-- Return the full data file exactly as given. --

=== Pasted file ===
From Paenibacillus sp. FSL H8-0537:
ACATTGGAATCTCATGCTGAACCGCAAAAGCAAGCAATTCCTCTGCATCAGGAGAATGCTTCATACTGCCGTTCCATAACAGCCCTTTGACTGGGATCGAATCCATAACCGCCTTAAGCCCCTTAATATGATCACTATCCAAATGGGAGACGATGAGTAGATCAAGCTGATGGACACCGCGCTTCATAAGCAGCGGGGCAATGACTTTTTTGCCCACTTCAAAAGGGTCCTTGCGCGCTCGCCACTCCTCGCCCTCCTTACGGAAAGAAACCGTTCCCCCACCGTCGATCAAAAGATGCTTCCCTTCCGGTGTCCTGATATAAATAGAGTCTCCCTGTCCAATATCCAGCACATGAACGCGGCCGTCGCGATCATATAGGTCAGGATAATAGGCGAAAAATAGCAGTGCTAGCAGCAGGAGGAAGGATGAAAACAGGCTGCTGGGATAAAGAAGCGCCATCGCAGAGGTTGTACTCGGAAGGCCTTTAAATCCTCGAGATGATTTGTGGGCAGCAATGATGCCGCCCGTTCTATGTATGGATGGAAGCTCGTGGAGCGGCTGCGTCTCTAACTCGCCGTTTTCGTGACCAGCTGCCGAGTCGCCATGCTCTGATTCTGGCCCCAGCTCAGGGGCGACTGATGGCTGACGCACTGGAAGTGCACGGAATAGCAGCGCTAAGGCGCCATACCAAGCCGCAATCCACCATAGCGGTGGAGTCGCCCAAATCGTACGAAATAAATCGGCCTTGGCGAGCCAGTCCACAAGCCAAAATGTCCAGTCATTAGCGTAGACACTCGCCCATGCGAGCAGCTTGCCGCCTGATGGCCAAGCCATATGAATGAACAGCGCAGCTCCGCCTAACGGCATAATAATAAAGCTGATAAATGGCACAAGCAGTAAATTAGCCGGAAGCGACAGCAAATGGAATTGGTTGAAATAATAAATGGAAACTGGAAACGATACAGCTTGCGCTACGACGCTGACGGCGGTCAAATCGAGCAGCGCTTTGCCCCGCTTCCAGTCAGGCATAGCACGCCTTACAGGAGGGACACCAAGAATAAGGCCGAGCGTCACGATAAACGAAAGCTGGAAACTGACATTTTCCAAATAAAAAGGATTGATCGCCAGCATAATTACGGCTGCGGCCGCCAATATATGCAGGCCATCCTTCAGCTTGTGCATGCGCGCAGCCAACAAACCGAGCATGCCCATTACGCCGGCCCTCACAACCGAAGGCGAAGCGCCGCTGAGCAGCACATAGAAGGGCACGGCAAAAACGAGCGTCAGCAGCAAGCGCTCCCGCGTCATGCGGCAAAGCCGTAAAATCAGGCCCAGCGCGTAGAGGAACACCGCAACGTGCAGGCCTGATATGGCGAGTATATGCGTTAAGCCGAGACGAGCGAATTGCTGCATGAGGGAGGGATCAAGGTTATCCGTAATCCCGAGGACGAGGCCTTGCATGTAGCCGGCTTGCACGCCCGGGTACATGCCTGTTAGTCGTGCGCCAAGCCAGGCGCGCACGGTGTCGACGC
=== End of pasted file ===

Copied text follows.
From Paenibacillus sp. FSL H8-0537:
ACATTGGAATCTCATGCTGAACCGCAAAAGCAAGCAATTCCTCTGCATCAGGAGAATGCTTCATACTGCCGTTCCATAACAGCCCTTTGACTGGGATCGAATCCATAACCGCCTTAAGCCCCTTAATATGATCACTATCCAAATGGGAGACGATGAGTAGATCAAGCTGATGGACACCGCGCTTCATAAGCAGCGGGGCAATGACTTTTTTGCCCACTTCAAAAGGGTCCTTGCGCGCTCGCCACTCCTCGCCCTCCTTACGGAAAGAAACCGTTCCCCCACCGTCGATCAAAAGATGCTTCCCTTCCGGTGTCCTGATATAAATAGAGTCTCCCTGTCCAATATCCAGCACATGAACGCGGCCGTCGCGATCATATAGGTCAGGATAATAGGCGAAAAATAGCAGTGCTAGCAGCAGGAGGAAGGATGAAAACAGGCTGCTGGGATAAAGAAGCGCCATCGCAGAGGTTGTACTCGGAAGGCCTTTAAATCCTCGAGATGATTTGTGGGCAGCAATGATGCCGCCCGTTCTATGTATGGATGGAAGCTCGTGGAGCGGCTGCGTCTCTAACTCGCCGTTTTCGTGACCAGCTGCCGAGTCGCCATGCTCTGATTCTGGCCCCAGCTCAGGGGCGACTGATGGCTGACGCACTGGAAGTGCACGGAATAGCAGCGCTAAGGCGCCATACCAAGCCGCAATCCACCATAGCGGTGGAGTCGCCCAAATCGTACGAAATAAATCGGCCTTGGCGAGCCAGTCCACAAGCCAAAATGTCCAGTCATTAGCGTAGACACTCGCCCATGCGAGCAGCTTGCCGCCTGATGGCCAAGCCATATGAATGAACAGCGCAGCTCCGCCTAACGGCATAATAATAAAGCTGATAAATGGCACAAGCAGTAAATTAGCCGGAAGCGACAGCAAATGGAATTGGTTGAAATAATAAATGGAAACTGGAAACGATACAGCTTGCGCTACGACGCTGACGGCGGTCAAATCGAGCAGCGCTTTGCCCCGCTTCCAGTCAGGCATAGCACGCCTTACAGGAGGGACACCAAGAATAAGGCCGAGCGTCACGATAAACGAAAGCTGGAAACTGACATTTTCCAAATAAAAAGGATTGATCGCCAGCATAATTACGGCTGCGGCCGCCAATATATGCAGGCCATCCTTCAGCTTGTGCATGCGCGCAGCCAACAAACCGAGCATGCCCATTACGCCGGCCCTCACAACCGAAGGCGAAGCGCCGCTGAGCAGCACATAGAAGGGCACGGCAAAAACGAGCGTCAGCAGCAAGCGCTCCCGCGTCATGCGGCAAAGCCGTAAAATCAGGCCCAGCGCGTAGAGGAACACCGCAACGTGCAGGCCTGATATGGCGAGTATATGCGTTAAGCCGAGACGAGCGAATTGCTGCATGAGGGAGGGATCAAGGTTATCCGTAATCCCGAGGACGAGGCCTTGCATGTAGCCGGCTTGCACGCCCGGGTACATGCCTGTTAGTCGTGCGCCAAGCCAGGCGCGCACGGTGTCGACGC